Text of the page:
I had an interesting problem to solve last week. It was concerning fatigue failure. A simple element after sucessive stress solicitations breaks apart (nothing new). It starts with a small scratch/crack and after a few million cycles and voilá the part breaks.
I initially made the traditional fatigue analysis but discovered that it is possible to go one step ahead! Using crack analysis directly in my model. Well I know this is around since at least 2014 so says Ansys.
My traditional approach involved a two way analysis where I calculated my maximum stresses for a dynamic input load measured through lab tests. After this I used standard fatigue analysis techniques to calculate the fatigue strenght. To do this I also required a wohler curve.
An alternative way is to include the crack into the finite element model and calculate what happens after a few cycles. Some software packages allow this type of calculation making our lives simpler.
I will go more indeph on fracture mechanics and fatigue in the future but for now I just want to give some good references to get started fast in this subject.
A good example of what to do, to give you a guide for your first steps on fracture mechanics can be seen in the following link.
Finally I got the time to wrap up this subject and uncover this mystery. Actually none of the curves I presented was correct. Let me recap.
I used the default mesh – option 1,
I used a course mesh with general surface refinement – option 2
I used a bit finer mesh with local surface refinement – option 3
I got the above graph. Next I decided to cut the solid but shared the boundary conditions so that it was a single entity just sectioned. On my target edge/surface I defined a volume mesh (more refined) and on top of that near the edge I was studying and measuring I place a volume refinement. I got just about as much elements as before but now they were concentrated on my target zone.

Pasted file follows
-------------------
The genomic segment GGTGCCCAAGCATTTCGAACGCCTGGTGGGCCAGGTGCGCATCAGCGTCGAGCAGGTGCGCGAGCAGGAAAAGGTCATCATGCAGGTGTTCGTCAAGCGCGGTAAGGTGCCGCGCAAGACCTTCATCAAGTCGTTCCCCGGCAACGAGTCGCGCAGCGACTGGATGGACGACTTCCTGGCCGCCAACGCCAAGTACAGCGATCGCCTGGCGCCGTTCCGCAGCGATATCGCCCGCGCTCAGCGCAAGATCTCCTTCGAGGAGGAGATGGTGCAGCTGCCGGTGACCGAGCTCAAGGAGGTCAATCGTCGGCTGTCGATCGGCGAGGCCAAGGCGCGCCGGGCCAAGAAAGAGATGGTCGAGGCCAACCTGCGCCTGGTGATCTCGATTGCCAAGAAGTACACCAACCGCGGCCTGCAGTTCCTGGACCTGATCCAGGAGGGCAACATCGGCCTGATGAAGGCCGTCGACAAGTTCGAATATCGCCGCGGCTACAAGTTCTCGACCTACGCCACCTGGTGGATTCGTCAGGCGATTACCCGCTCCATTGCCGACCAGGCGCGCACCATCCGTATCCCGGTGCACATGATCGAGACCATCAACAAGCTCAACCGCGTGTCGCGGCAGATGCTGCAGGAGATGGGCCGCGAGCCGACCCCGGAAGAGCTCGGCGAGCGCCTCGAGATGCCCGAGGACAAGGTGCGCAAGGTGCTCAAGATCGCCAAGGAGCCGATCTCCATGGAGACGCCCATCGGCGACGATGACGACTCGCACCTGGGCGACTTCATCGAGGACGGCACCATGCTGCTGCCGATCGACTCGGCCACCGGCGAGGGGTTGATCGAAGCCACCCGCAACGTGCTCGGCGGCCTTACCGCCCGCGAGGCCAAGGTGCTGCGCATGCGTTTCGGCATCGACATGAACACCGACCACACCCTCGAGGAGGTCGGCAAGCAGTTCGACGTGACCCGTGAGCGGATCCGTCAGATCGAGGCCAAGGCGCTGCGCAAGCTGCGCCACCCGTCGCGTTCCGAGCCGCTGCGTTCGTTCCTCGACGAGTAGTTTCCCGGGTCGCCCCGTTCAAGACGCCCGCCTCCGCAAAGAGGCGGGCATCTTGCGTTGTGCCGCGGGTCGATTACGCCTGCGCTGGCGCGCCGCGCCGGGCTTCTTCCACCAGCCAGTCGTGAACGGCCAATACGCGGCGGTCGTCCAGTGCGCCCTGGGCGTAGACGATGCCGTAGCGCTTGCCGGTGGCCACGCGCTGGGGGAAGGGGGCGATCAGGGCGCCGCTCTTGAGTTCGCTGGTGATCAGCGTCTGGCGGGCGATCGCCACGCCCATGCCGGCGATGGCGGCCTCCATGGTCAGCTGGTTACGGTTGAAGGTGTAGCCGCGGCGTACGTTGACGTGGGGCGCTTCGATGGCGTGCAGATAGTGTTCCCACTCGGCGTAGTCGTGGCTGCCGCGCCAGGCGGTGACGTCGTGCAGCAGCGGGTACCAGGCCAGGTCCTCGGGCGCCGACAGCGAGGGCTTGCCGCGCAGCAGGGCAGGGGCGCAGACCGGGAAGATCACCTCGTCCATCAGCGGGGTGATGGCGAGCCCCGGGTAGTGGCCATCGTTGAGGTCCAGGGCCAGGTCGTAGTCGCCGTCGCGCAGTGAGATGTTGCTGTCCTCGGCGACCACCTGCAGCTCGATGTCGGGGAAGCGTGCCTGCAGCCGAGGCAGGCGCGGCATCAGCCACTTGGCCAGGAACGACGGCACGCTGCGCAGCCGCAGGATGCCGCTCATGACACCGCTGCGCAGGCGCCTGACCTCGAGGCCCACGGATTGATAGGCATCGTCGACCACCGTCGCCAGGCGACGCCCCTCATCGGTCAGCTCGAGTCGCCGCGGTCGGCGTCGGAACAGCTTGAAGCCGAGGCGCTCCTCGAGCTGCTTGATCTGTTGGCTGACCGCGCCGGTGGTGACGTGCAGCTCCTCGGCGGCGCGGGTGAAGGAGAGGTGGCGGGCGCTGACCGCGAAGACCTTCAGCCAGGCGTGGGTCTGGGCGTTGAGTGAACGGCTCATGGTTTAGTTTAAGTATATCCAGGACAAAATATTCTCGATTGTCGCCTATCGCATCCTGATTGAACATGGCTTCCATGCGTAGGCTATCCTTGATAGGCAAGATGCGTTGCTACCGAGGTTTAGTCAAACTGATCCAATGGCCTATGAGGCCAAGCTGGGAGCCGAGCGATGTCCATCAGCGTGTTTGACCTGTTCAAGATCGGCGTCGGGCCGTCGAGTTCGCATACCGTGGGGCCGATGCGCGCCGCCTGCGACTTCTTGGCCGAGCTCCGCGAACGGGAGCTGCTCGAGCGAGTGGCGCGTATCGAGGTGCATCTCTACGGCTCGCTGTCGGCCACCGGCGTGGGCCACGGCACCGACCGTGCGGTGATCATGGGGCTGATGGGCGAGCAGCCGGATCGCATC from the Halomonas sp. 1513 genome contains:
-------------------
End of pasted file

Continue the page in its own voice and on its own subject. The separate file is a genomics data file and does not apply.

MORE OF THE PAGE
The final mesh had the following
And the final result:
And here you go. The yellow curve has nothing to do with the blue curve which was my starting point and eventually converged with my previous 2 attempts.
Carefull usage of meshes, it is always good practice to verify mesh sensitivity. This example applies to any thing you do in simulation, it is always good to verify if the result we have in hand are actually trustable.
Comments to the starter: When ever your boss demands results immediately it is always tempting not to do a sensitivity analysis to rush and give something. If for instance this was a professional case (which it’s not) and one feed the blue line there would be some opportunity for mistakes. It is always important to verify how accurate a result the requester desires. On some clients the blue line would be wonderful for others it would be useless.
Ultimately the simulation result needs to fit the expectations of the requester. And the simulation effort, accuracy and time should fit those expectations.
According to google it is “a thing used as an example to follow or imitate” and or a “three-dimensional representation of a person or thing or of a proposed structure, typically on a smaller scale than the original”.
For Merriam the definition is more explored where in point 12 we get a more compatible definition of modelling. “a system of postulates, data, and inferences presented as a mathematical description of an entity or state of affairs; also: a computer simulation based on such a system” Merriam dictionary
Representing our world objects, processes, states as mathematical expressions. These can be developed, visualised and used in CAD, CAE, Excel, Matlab, any capable programable environment software. A good day to day example offered in Merriam dictionary is the Weather model. There are a set of mathematical equations that are calibrated through many real life weather stations that deliver predictions of what the weather will be in the future and what occurred in the past which we did not measure. So basically a model is a means to study a future state or recap a past state through a lot of math. Looks simple.